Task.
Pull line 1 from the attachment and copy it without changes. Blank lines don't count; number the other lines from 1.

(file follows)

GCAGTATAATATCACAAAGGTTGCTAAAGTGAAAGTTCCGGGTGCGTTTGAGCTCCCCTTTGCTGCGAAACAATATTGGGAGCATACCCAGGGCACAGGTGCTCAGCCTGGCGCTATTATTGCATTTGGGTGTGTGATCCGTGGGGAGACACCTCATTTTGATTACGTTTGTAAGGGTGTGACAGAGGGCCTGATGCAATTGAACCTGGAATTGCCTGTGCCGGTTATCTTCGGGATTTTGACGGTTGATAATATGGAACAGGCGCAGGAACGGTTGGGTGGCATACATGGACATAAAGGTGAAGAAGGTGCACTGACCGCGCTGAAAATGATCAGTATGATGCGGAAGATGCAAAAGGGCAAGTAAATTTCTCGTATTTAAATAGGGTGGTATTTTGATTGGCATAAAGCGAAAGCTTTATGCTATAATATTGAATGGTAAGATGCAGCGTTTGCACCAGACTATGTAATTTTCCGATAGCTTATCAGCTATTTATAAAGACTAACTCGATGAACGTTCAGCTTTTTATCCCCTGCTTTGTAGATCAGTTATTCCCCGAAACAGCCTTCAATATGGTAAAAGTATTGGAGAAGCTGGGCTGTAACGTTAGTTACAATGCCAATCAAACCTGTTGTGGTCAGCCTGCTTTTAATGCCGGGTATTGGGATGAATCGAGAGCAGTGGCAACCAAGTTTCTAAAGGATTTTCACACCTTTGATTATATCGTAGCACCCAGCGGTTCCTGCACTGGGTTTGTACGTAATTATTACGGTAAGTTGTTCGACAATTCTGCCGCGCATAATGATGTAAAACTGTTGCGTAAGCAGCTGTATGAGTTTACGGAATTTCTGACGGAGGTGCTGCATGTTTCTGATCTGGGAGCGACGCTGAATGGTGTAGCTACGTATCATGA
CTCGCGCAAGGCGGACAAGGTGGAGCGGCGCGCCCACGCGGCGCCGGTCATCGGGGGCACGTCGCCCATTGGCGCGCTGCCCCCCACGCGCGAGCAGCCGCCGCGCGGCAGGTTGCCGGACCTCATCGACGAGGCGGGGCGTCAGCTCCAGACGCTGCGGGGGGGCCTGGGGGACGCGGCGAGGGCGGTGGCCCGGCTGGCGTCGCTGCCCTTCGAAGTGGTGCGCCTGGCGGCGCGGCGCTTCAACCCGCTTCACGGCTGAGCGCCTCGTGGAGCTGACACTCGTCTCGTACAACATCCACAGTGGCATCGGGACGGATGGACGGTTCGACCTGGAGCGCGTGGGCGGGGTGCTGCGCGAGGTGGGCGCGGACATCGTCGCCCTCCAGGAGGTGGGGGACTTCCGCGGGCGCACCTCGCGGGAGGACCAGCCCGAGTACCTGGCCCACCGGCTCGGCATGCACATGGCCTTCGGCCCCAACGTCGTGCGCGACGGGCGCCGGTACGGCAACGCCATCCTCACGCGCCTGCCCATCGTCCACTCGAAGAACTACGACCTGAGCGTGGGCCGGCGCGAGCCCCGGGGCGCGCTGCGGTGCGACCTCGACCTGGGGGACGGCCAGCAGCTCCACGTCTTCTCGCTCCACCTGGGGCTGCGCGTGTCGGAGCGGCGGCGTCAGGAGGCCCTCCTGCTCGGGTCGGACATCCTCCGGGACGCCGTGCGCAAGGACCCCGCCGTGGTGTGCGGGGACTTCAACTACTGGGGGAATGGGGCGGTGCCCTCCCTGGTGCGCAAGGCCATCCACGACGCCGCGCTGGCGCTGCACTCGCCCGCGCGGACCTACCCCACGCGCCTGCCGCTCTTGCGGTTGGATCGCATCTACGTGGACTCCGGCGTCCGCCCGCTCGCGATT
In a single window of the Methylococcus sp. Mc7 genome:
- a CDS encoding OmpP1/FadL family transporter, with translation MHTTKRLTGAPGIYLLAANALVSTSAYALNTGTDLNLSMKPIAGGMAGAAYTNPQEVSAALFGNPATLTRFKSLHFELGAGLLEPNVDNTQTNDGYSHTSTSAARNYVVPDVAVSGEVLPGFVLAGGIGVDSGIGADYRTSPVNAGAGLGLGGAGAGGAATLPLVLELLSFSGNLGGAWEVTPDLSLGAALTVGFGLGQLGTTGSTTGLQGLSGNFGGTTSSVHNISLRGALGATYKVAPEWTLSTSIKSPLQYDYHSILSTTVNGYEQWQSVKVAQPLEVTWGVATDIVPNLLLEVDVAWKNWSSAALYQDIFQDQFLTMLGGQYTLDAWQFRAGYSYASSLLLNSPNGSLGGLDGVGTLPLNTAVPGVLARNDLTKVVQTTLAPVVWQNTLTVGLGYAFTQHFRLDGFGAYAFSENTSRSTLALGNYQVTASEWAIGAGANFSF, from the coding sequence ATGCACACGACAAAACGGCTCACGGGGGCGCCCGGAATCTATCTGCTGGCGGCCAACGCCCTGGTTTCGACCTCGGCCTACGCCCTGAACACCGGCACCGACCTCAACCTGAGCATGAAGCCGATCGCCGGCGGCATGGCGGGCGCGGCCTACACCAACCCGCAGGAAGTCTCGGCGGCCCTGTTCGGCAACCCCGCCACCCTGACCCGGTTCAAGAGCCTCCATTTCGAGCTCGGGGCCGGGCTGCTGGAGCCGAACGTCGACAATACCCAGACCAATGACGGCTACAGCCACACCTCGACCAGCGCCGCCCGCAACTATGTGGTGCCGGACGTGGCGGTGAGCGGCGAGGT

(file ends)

GCAGTATAATATCACAAAGGTTGCTAAAGTGAAAGTTCCGGGTGCGTTTGAGCTCCCCTTTGCTGCGAAACAATATTGGGAGCATACCCAGGGCACAGGTGCTCAGCCTGGCGCTATTATTGCATTTGGGTGTGTGATCCGTGGGGAGACACCTCATTTTGATTACGTTTGTAAGGGTGTGACAGAGGGCCTGATGCAATTGAACCTGGAATTGCCTGTGCCGGTTATCTTCGGGATTTTGACGGTTGATAATATGGAACAGGCGCAGGAACGGTTGGGTGGCATACATGGACATAAAGGTGAAGAAGGTGCACTGACCGCGCTGAAAATGATCAGTATGATGCGGAAGATGCAAAAGGGCAAGTAAATTTCTCGTATTTAAATAGGGTGGTATTTTGATTGGCATAAAGCGAAAGCTTTATGCTATAATATTGAATGGTAAGATGCAGCGTTTGCACCAGACTATGTAATTTTCCGATAGCTTATCAGCTATTTATAAAGACTAACTCGATGAACGTTCAGCTTTTTATCCCCTGCTTTGTAGATCAGTTATTCCCCGAAACAGCCTTCAATATGGTAAAAGTATTGGAGAAGCTGGGCTGTAACGTTAGTTACAATGCCAATCAAACCTGTTGTGGTCAGCCTGCTTTTAATGCCGGGTATTGGGATGAATCGAGAGCAGTGGCAACCAAGTTTCTAAAGGATTTTCACACCTTTGATTATATCGTAGCACCCAGCGGTTCCTGCACTGGGTTTGTACGTAATTATTACGGTAAGTTGTTCGACAATTCTGCCGCGCATAATGATGTAAAACTGTTGCGTAAGCAGCTGTATGAGTTTACGGAATTTCTGACGGAGGTGCTGCATGTTTCTGATCTGGGAGCGACGCTGAATGGTGTAGCTACGTATCATGA